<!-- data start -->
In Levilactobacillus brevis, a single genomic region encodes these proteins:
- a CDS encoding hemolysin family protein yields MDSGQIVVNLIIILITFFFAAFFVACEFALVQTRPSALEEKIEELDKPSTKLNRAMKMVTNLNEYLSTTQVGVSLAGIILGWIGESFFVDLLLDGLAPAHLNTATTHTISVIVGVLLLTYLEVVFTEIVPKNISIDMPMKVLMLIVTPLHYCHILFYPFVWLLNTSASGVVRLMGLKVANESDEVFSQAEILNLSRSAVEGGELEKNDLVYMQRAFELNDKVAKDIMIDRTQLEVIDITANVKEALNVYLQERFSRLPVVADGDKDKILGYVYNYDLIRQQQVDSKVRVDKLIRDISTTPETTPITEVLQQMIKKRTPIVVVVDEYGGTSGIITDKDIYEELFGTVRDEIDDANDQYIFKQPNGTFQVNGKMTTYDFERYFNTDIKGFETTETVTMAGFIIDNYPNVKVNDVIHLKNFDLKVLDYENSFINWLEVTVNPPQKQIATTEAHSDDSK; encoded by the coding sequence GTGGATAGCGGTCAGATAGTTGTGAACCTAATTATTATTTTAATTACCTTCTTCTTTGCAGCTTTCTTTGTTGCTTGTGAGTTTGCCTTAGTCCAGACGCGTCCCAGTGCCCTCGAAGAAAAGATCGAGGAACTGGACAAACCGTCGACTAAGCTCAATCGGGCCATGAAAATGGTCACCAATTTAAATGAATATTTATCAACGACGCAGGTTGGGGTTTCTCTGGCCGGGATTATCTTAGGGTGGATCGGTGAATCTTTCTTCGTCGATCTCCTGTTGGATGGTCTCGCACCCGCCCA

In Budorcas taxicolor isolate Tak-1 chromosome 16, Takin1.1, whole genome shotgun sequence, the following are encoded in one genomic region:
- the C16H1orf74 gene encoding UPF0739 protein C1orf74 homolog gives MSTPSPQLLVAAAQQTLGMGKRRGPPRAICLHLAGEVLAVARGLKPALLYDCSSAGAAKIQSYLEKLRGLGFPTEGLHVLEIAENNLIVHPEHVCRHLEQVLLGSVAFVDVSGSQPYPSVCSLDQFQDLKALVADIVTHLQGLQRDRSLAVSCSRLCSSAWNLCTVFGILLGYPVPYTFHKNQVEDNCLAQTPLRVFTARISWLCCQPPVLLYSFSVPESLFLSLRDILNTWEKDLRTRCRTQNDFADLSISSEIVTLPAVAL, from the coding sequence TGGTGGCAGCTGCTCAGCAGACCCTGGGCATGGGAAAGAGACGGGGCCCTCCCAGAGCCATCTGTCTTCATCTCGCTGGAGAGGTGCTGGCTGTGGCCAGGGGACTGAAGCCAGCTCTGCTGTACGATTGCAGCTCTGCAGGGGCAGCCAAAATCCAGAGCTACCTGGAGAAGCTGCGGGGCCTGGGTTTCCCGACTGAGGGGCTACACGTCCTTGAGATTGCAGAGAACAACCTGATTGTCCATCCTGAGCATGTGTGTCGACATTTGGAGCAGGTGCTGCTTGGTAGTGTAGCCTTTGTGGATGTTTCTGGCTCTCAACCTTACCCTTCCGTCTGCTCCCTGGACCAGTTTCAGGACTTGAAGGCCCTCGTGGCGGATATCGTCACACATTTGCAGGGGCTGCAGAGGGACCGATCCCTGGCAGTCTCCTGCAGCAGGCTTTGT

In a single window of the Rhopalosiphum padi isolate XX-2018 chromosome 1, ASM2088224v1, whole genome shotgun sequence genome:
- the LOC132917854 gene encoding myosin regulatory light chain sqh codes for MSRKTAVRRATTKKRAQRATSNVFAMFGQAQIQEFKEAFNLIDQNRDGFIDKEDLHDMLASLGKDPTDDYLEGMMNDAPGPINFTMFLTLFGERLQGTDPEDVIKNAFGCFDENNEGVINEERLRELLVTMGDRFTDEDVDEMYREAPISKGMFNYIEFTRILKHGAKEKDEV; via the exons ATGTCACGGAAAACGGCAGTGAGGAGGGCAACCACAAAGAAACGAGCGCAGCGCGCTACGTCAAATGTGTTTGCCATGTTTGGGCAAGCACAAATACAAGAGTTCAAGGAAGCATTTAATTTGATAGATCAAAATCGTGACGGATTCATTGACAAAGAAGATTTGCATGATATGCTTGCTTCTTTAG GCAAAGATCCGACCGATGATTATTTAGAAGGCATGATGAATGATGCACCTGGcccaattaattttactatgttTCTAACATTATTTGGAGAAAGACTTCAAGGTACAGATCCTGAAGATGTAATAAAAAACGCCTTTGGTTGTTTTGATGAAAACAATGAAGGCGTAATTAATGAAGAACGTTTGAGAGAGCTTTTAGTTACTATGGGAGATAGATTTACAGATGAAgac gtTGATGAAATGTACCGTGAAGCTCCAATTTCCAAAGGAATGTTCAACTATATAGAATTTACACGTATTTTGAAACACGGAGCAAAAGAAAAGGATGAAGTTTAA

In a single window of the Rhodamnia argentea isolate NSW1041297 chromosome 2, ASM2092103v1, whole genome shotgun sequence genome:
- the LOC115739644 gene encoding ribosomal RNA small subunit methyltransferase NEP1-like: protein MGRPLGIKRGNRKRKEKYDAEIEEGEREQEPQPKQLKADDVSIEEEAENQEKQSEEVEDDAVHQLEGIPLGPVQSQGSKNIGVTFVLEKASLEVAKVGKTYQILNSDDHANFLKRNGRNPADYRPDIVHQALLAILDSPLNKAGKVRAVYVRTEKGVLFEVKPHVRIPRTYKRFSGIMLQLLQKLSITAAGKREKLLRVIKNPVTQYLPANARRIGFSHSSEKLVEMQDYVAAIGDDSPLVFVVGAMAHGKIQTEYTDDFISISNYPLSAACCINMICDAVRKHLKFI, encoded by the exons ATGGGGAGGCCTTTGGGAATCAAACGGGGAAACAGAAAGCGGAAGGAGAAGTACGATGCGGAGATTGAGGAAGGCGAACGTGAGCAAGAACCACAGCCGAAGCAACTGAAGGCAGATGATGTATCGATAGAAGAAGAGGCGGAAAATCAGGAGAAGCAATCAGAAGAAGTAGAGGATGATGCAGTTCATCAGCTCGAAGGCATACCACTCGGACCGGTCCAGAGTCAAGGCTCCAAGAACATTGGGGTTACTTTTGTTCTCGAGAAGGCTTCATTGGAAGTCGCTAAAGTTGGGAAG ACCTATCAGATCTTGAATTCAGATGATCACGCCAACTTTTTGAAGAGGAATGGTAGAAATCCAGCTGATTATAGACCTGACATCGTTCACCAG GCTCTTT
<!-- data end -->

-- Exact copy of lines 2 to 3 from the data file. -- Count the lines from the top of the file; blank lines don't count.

- a CDS encoding hemolysin family protein yields MDSGQIVVNLIIILITFFFAAFFVACEFALVQTRPSALEEKIEELDKPSTKLNRAMKMVTNLNEYLSTTQVGVSLAGIILGWIGESFFVDLLLDGLAPAHLNTATTHTISVIVGVLLLTYLEVVFTEIVPKNISIDMPMKVLMLIVTPLHYCHILFYPFVWLLNTSASGVVRLMGLKVANESDEVFSQAEILNLSRSAVEGGELEKNDLVYMQRAFELNDKVAKDIMIDRTQLEVIDITANVKEALNVYLQERFSRLPVVADGDKDKILGYVYNYDLIRQQQVDSKVRVDKLIRDISTTPETTPITEVLQQMIKKRTPIVVVVDEYGGTSGIITDKDIYEELFGTVRDEIDDANDQYIFKQPNGTFQVNGKMTTYDFERYFNTDIKGFETTETVTMAGFIIDNYPNVKVNDVIHLKNFDLKVLDYENSFINWLEVTVNPPQKQIATTEAHSDDSK; encoded by the coding sequence GTGGATAGCGGTCAGATAGTTGTGAACCTAATTATTATTTTAATTACCTTCTTCTTTGCAGCTTTCTTTGTTGCTTGTGAGTTTGCCTTAGTCCAGACGCGTCCCAGTGCCCTCGAAGAAAAGATCGAGGAACTGGACAAACCGTCGACTAAGCTCAATCGGGCCATGAAAATGGTCACCAATTTAAATGAATATTTATCAACGACGCAGGTTGGGGTTTCTCTGGCCGGGATTATCTTAGGGTGGATCGGTGAATCTTTCTTCGTCGATCTCCTGTTGGATGGTCTCGCACCCGCCCA

In Budorcas taxicolor isolate Tak-1 chromosome 16, Takin1.1, whole genome shotgun sequence, the following are encoded in one genomic region: